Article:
With warming temperatures, snowy buffalo braces to find more dead

BUFFALO, NY (AP) — Buffalo was expected to emerge from a freeze on Wednesday, bringing some relief but also the tragic possibility of finding more victims amid melting snow from the region’s deadliest storm in decades.

Officials said more than 30 people are believed to have died so far from the blizzard that raged Friday and Saturday in western New York, an area prone to powerful winter storms. The historic blizzard of 1977 killed up to 29 people.

Antwaine Parker told The Buffalo News that her mother, Carolyn Eubanks, died at the home of strangers who took her in after her family tried to get help for the sick woman.

Eubanks, 63, relied on an oxygen machine. With the power cut to her home and emergency responders unable to respond to calls amid the blizzard, Parker said, he and his half-brother drove through the snow Saturday to rescue her themselves. She collapsed as they led her to a car, he said.

“She’s like, ‘I can’t go any further.’ I beg her, ‘Mom, get up.’ She fell into my arms and never said another word,” Parker told the newspaper.

The half-brothers knocked on nearby doors, looking for someone who could help them. They found David Purdy, who opened his door to two desperate strangers and helped them carry Eubanks inside and tried unsuccessfully to revive her.

After realizing she was gone, Purdy and his fiancée sheltered her body until first responders showed up with plows the next day.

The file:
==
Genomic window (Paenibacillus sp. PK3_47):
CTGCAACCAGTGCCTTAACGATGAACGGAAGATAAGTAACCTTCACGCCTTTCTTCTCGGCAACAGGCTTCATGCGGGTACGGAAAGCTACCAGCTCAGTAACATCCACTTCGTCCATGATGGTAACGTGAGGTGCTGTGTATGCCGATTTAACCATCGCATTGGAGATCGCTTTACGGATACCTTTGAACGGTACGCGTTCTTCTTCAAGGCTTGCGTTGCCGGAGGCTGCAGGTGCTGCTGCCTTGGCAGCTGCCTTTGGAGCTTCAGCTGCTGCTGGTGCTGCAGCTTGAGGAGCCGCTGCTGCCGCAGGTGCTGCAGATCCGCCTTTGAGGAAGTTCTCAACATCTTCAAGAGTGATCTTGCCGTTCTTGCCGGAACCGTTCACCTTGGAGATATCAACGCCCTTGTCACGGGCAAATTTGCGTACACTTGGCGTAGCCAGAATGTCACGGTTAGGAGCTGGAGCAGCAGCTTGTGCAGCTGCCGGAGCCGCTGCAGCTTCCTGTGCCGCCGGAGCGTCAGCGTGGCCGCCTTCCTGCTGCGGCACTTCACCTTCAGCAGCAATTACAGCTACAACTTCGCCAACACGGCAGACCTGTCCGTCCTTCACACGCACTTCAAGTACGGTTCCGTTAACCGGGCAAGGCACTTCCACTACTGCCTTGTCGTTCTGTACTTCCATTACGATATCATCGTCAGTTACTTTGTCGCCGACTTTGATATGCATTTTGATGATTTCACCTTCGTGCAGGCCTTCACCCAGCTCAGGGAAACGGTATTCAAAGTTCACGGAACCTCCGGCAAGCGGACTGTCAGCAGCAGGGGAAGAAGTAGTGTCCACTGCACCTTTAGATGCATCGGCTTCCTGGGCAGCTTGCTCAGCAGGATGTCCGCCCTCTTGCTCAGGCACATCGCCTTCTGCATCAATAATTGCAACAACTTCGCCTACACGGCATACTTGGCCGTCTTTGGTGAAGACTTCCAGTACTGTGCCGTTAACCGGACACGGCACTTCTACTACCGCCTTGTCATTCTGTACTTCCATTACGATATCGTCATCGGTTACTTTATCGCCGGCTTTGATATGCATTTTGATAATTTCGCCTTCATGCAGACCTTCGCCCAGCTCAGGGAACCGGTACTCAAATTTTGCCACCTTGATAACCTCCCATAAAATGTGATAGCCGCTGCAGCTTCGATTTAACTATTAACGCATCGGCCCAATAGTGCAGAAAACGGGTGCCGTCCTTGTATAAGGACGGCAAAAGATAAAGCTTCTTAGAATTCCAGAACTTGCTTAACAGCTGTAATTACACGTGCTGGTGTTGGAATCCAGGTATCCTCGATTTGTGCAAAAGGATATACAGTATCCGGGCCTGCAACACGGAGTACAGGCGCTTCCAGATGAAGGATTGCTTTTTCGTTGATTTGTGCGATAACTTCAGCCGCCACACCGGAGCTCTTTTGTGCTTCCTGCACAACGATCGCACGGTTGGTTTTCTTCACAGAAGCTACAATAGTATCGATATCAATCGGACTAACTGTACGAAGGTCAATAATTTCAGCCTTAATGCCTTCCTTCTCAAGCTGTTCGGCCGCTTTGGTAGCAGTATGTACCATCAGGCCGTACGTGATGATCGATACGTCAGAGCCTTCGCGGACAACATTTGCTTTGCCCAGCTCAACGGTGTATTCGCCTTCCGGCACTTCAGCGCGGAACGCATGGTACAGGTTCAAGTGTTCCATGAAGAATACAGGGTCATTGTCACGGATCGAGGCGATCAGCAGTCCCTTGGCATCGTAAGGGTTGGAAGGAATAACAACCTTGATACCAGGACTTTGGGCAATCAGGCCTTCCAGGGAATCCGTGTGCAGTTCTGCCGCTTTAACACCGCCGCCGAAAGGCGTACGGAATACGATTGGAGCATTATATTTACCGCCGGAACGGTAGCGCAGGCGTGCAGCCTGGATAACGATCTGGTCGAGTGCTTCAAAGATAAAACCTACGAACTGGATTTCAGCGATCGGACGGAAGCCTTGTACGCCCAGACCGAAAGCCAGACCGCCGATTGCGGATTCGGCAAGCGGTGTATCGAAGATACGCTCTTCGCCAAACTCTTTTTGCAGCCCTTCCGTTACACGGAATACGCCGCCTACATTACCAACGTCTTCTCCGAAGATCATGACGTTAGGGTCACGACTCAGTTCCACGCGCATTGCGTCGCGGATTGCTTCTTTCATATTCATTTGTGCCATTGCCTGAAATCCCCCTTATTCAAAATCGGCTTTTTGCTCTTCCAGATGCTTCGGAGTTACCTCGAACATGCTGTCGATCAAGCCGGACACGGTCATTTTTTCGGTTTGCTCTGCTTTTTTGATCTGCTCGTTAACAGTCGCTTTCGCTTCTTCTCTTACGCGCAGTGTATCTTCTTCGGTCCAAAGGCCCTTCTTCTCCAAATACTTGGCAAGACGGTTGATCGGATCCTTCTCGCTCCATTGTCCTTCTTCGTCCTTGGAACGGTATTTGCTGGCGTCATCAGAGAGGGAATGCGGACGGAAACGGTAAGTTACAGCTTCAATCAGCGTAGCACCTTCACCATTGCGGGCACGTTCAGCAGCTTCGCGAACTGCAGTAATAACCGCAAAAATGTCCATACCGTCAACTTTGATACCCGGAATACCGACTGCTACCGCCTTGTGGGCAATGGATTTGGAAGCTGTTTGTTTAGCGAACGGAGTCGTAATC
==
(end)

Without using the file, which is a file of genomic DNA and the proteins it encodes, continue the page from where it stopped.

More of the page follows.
“I did it as respectfully as possible,” Purdy told The Buffalo News. His own mother is around the same age as Eubanks and also uses an oxygen machine, he said, and “if she needs help, I hope there will be people there too. help him.”

Temperatures are expected to reach the mid-40s (around 7 degrees Celsius) on Wednesday and the low 50s (around 10 degrees Celsius) by Friday, the National Weather Service said.

With enough snow on the ground that driving was still prohibited in New York’s second-most populous city, officials worked to clear storm drains and saw a forecast that called for rain later in the week. Officials in Erie County, which includes Buffalo, said Tuesday they were concerned about the possibility of flooding.

The weather service said Wednesday that “any flooding is expected to be minor or harmful.”

While suburban roads and most major highways in the area reopened on Tuesday, there was still a driving ban in Buffalo, and state and military police were tasked with enforcing it. Erie County Executive Mark Poloncarz, a Democrat, said “too many people are ignoring the ban.”

A Facebook group originally created in 2014, when Buffalo was buried under deep snow, has become a lifeline, seeking to help thousands of people in search of food, medicine, shelter and rescue during the last storm. Currently led by five women, the group grew to at least 68,000 on Tuesday.

“We are seeing a lot of desperation,” Erin Aquilinia, founder of the original group, said in an online interview.


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